The tension in the room was palpable. The CEO was clearly an unwilling hostage to the situation; that seemed clear. Amy and I were invited to this meeting by T, the vice president of marketing. He wanted to pursue a more aggressive marketing campaign to help his underperforming potential monster technology.
We were in the conference room chatting with T and his coworkers when the CEO entered and sat down stiffly without a word. He bore the pinched, angry expression of someone who had not been to the bathroom in some time.
I smiled and introduced myself and Amy, with our puckered friend grunting his name and nodding. He then had an exchange with T in fast Hebrew, which was way beyond my ken. T looked at us and thankfully shifted into English, presenting the company, its history and its products.
Sensing the deference everyone – except T - paid the CEO, I directed most of my attention to him as I looked around the room, responding, "Yes, T, thank you. I've already familiarized myself with your technology…"
"What can you do for us? I really don't see why we need your services," the CEO interjected. He was clearly a man who preferred to be elsewhere.
"Well," I smiled to him and took a deep breath, "as I was saying, I familiarized myself with your technology and looked up some of your competitors. The speed and accuracy of your technology blows your competition away according to independent analysis! Really, congratulations, you have the most outstanding numbers in your field, amazing stuff. Unfortunately, when I Googled your industry and products, your name never appears before the fifth page. In the long run, it doesn't matter if you have the best product if nobody knows you're there."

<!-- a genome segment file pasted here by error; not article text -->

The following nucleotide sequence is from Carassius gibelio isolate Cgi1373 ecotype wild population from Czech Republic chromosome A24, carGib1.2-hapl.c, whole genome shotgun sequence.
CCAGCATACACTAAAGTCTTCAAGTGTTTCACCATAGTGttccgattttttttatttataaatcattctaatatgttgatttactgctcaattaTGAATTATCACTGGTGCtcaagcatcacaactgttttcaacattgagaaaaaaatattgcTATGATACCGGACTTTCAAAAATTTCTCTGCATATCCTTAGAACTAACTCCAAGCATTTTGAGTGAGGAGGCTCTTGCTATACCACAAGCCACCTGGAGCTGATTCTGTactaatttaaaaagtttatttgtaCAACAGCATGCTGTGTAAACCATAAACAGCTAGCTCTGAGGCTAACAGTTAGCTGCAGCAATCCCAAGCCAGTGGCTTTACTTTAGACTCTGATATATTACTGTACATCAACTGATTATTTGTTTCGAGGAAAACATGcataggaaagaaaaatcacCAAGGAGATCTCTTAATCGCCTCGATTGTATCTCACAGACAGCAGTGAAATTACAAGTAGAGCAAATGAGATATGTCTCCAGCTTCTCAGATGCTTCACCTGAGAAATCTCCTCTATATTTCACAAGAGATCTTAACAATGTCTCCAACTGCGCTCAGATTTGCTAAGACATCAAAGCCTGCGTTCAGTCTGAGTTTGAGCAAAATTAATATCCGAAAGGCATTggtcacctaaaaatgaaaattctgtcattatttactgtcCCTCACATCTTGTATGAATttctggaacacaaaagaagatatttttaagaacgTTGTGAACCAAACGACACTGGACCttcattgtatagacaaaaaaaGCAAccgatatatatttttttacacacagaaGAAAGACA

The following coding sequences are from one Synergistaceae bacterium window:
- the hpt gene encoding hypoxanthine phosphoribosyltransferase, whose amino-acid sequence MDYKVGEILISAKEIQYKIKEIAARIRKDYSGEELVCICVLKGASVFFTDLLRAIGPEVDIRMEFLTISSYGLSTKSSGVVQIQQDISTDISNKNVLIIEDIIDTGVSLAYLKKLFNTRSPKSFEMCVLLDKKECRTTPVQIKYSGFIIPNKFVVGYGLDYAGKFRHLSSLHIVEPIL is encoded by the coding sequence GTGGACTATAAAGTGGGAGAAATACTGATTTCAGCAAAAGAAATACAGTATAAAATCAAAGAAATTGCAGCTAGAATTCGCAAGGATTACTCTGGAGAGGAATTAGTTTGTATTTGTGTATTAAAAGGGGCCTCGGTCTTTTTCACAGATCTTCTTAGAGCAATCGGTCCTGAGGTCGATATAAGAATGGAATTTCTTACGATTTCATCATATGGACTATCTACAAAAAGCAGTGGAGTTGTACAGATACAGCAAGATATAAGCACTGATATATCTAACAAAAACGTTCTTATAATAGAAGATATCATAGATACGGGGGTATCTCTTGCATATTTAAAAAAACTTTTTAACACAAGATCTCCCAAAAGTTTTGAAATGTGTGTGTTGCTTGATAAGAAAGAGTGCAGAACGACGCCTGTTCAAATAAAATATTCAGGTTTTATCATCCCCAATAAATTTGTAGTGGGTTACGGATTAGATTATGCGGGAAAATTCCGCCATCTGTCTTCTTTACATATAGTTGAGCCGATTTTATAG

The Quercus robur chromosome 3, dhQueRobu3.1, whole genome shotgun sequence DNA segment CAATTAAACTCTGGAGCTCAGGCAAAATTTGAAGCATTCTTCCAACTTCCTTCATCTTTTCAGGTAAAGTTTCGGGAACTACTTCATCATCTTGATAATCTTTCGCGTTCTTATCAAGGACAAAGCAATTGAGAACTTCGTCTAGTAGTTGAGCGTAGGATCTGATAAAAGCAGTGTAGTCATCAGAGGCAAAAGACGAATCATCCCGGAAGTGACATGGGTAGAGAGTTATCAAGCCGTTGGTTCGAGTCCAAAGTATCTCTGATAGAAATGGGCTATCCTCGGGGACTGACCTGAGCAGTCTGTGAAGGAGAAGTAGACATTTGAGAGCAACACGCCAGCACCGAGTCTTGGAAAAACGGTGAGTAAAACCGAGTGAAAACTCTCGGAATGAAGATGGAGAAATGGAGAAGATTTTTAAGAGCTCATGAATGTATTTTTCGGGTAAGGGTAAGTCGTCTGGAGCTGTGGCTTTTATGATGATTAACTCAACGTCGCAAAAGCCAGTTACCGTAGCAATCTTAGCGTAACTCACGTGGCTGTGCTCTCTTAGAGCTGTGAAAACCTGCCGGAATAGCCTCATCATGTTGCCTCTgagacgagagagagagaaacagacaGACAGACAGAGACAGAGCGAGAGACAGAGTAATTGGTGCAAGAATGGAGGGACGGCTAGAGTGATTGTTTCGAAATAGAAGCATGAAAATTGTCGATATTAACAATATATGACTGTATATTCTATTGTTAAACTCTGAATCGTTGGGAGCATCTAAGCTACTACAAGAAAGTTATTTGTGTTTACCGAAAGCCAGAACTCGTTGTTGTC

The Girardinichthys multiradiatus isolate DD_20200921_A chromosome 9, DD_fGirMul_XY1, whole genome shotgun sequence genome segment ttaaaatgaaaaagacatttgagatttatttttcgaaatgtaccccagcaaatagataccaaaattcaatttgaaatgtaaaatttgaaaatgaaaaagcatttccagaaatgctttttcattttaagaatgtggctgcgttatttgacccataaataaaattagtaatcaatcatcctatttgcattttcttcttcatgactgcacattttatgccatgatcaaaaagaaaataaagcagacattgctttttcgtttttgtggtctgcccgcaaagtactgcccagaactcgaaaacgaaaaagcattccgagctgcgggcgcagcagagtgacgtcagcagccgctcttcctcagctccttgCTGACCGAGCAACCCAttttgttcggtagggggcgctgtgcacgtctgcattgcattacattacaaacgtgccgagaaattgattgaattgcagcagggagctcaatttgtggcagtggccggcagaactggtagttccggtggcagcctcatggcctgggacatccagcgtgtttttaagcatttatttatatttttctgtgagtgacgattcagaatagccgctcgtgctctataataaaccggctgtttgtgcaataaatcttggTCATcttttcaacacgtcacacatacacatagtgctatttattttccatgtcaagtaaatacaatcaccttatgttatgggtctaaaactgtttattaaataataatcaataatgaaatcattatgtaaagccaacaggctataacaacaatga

A heavy silence fell over us. The CEO turned red and the veins on his forehead and neck protruded.
"Our job is to craft the kinds of materials that will put you in front of key decision makers in your target industries, garner you valuable third-party validation, drive traffic to your website and generate sales leads," I continued after several long seconds, trying to get as much out before he either had a stroke or became apoplectic.
The CEO and T spoke in slightly less agitated Hebrew. The CEO stood, thanked us, and left. T looked at me, slightly stricken. "I can't believe you said that to him…thank you!" His colleagues were grinning as well. We started to receive projects from them every few months, case studies, trade show support, the occasional press release.
We didn't get the back story on this until two years later.
I was speaking with T during a briefing on a new product and that first meeting came up. "I never told you this, but we had a screaming match in the lunchroom in front of everyone before the meeting. It was one of the rare times I was able to scream louder than him, loud enough that he could hear me," smiled T. "He really didn't want to take that meeting, as you probably perceived."
If nobody knows you're there. Rendering one's self invisible or maintaining one's invisibility to the market. Why? Companies generally aren't built in stealth mode. You've got to get your messages out. Who you are, what you do, why you're the best. Let 'em know you're there! Partner with K2 for integrated communications.